What's wrong with this picture?These women are alone in Baja? They're smiling, drinking wine, and looking at art?How could this be?
While the media beats the drums of fear about travel in Mexico,close to a million Americans are living in Mexico, home to the largest expatriate American community in the world.Although these well organized groups of Americans have been very vocal in their support of Mexico, along with us regular travelers to Mexico, our voices aren't the stuff of front page news.Like these content women sipping sangria while enjoying the paintings of a local artist, the parrilla of an Argentine cook, and the splendor of the mediterranean climate.I encountered them making my rounds through the Valle de Guadalupe on a recent trip. Casa Vieja, run by Colleen and Humberto Toscano, is about the most beautiful and comfortable places to hang in San Antonio de La Minas. They have the original wines of Baja, palomino and mision, if you would care to sample a glass of history.It's a chance to taste wine the way it was when it was first planted by spanish missionaries when they first arrived in what is now Mexico. These were the grapes for wine and brandy until european cutting arrived in the 20th century.The house is charming, they have great local foods for sell, and have added a couple of Argentine grill men on the weekends.The chorizo and chimichurri were mouth-watering.
When I saw those women just having the time of their lives I just had to laugh to myself about all the frightened folks north of the border missing out on the fun.But, these aren't the gueritas in question.A stop at Lucilla's roadside quail stand, Las Gueritas, completely amazed me this trip.
More on Americans in Mexico
Not too long ago, I had discovered Lucilla's stand and had her perfectly grilled quail and some of their cochinita.I couldn't wait to have more, but this trip I had been sampling way too much that day and still had dinner plans.That was until Lucilla told me that she had made an estofado de cordorniz(quail stew)!!Alright, so much for discipline, let's eat.The sauce was gorgeous, and she generously doused my serving of rice with more of it.They have different foods from time to time and sometimes don't have quail, but Lucilla is a brilliant cook. I would eat anything from her stand.They also make their own wine.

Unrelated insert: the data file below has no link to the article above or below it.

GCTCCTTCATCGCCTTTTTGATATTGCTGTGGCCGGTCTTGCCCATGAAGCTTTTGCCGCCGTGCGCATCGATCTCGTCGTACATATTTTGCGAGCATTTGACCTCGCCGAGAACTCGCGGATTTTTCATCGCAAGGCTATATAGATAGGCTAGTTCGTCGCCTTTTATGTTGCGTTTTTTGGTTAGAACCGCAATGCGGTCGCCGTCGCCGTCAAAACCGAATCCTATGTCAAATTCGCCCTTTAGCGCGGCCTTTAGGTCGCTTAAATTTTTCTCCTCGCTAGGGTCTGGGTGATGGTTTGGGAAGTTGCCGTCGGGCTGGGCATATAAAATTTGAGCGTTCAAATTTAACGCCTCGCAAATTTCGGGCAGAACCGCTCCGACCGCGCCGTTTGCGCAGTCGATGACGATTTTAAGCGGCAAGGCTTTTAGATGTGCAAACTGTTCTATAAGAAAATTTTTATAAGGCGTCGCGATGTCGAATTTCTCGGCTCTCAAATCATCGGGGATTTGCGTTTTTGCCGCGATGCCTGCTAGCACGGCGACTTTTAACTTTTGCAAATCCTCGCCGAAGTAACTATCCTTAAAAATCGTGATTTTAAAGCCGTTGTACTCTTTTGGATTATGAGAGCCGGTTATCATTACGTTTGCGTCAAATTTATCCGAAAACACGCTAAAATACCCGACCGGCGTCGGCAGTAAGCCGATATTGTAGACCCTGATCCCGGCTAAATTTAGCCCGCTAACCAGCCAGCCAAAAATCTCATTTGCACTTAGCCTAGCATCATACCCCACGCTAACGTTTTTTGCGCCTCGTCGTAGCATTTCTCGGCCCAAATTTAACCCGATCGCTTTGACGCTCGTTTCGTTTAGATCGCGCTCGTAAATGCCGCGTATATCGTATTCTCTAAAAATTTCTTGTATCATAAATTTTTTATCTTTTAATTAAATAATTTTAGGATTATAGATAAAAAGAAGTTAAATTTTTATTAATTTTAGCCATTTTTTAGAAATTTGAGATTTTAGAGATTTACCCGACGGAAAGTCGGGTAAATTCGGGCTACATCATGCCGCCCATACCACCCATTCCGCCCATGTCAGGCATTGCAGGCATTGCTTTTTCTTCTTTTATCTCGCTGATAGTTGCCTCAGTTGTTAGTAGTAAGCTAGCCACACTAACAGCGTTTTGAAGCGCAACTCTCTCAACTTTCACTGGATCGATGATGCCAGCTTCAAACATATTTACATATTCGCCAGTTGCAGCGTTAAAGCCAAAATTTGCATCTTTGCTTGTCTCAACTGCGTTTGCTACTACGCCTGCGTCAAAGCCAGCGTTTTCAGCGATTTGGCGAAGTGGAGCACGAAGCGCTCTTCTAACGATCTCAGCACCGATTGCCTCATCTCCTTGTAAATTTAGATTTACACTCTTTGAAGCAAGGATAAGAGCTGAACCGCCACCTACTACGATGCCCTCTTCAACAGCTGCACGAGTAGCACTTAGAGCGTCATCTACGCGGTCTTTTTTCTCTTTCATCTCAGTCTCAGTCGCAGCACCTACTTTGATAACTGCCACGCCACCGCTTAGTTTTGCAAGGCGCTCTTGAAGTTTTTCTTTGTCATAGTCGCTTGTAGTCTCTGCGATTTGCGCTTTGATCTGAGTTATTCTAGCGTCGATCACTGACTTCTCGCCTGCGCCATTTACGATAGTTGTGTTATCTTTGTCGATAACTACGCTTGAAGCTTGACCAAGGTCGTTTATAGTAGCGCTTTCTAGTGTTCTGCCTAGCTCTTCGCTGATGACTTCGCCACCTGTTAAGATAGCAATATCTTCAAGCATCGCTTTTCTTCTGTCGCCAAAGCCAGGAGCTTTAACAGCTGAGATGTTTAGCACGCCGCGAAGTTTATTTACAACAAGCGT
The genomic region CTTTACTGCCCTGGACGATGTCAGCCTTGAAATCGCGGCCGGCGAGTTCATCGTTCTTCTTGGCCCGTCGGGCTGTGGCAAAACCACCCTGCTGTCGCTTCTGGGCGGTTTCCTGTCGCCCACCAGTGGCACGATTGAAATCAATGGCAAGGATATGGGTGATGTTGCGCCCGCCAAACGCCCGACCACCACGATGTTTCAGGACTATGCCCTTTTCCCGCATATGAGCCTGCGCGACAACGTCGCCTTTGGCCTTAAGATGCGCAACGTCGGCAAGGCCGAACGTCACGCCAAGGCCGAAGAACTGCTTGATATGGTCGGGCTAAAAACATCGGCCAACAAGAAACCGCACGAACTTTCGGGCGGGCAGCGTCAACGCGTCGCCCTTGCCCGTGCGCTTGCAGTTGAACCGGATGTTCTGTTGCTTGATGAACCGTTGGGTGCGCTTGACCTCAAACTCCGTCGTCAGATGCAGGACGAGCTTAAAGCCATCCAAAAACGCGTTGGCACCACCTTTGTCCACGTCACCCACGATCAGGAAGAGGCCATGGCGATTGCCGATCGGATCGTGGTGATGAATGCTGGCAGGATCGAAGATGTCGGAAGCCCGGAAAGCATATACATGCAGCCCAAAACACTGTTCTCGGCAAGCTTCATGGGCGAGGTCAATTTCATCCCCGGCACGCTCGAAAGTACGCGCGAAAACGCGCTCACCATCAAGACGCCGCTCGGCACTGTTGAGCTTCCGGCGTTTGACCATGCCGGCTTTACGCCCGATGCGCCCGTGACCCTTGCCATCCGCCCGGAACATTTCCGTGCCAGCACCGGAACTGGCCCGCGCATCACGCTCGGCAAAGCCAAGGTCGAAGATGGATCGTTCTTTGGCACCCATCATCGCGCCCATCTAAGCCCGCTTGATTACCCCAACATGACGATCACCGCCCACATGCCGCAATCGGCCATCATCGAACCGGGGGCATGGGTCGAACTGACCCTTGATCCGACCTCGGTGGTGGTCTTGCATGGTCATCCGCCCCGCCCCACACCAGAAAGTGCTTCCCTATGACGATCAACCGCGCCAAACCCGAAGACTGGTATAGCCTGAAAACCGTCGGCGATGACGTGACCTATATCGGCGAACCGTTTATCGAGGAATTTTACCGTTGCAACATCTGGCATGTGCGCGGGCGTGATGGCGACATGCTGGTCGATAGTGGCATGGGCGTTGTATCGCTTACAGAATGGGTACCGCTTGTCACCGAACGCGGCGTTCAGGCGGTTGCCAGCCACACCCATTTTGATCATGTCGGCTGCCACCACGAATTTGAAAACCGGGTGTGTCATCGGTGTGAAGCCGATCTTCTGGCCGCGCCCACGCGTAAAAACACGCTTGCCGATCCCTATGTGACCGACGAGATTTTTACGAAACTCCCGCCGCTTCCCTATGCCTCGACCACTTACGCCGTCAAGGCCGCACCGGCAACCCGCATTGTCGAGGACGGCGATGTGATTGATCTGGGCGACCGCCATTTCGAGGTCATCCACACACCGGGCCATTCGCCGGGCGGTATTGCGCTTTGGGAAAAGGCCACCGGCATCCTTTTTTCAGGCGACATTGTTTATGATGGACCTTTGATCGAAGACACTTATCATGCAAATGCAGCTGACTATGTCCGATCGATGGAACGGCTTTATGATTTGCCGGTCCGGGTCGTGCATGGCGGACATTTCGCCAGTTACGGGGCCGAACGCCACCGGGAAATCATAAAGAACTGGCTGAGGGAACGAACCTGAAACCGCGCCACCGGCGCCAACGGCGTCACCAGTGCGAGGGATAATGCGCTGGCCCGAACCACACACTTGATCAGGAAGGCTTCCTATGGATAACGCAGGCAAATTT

After scarfing the quail like a fiend, Lucilla's husband showed me their property behind the stand.They have a huge plot of land, mostly undeveloped and disorganized.Lucilla, her husband, and las gueritas(their fair-skinned daughters)live in a trailer just behind the road.Her parent live in the main house next to the stand. In a nursery are wine grapes in pots from which they make some homemade wine, alonside other plants and flowers.A large open area in between the road and nursery is a future location for hand crafted palapas that will serve as the restaurant they are planning.They are being made one at a time.
The first time I went to the stand they made up the name when I asked what their stand was called."Uh......somos.......las gueritas!" "Porque las hijas son mis gueritas." So, now they're sticking with it. These are natives to the Valle de Guadalupe, farmers, wine makers, and cooks. You can bring a bottle of wine, buy some of theirs when available, or purchase a beer from their cooler.
Roadside quail and hospitality are Baja traditions. Colleen and Humberto Toscano, and Lucilla's family are gaurdians of wine, history, and cuisine.Bring your friends for a relaxing day at Casa Vieja, and stop for lunch at Las Gueritas and discover what those women I came across know. Baja is a place not to be missed, certainly not for any tabloid stories and fear mongering.If they can brave the wine,charm, delicacy, and relaxation of the Valle de Guadalupe, so can you.
located on the south side of Highway 1
just before the left turn into col.Francisco Zarco
in the Valle de Guadalupe
mornings 'til about 5PM
La Casa Vieja
(wine tasting daily and Argentine grill on the weekends
)San Antonio de Las Minas, on Highway 1
next door to Casa de Piedra
9-sunset, Tuesday through Sunday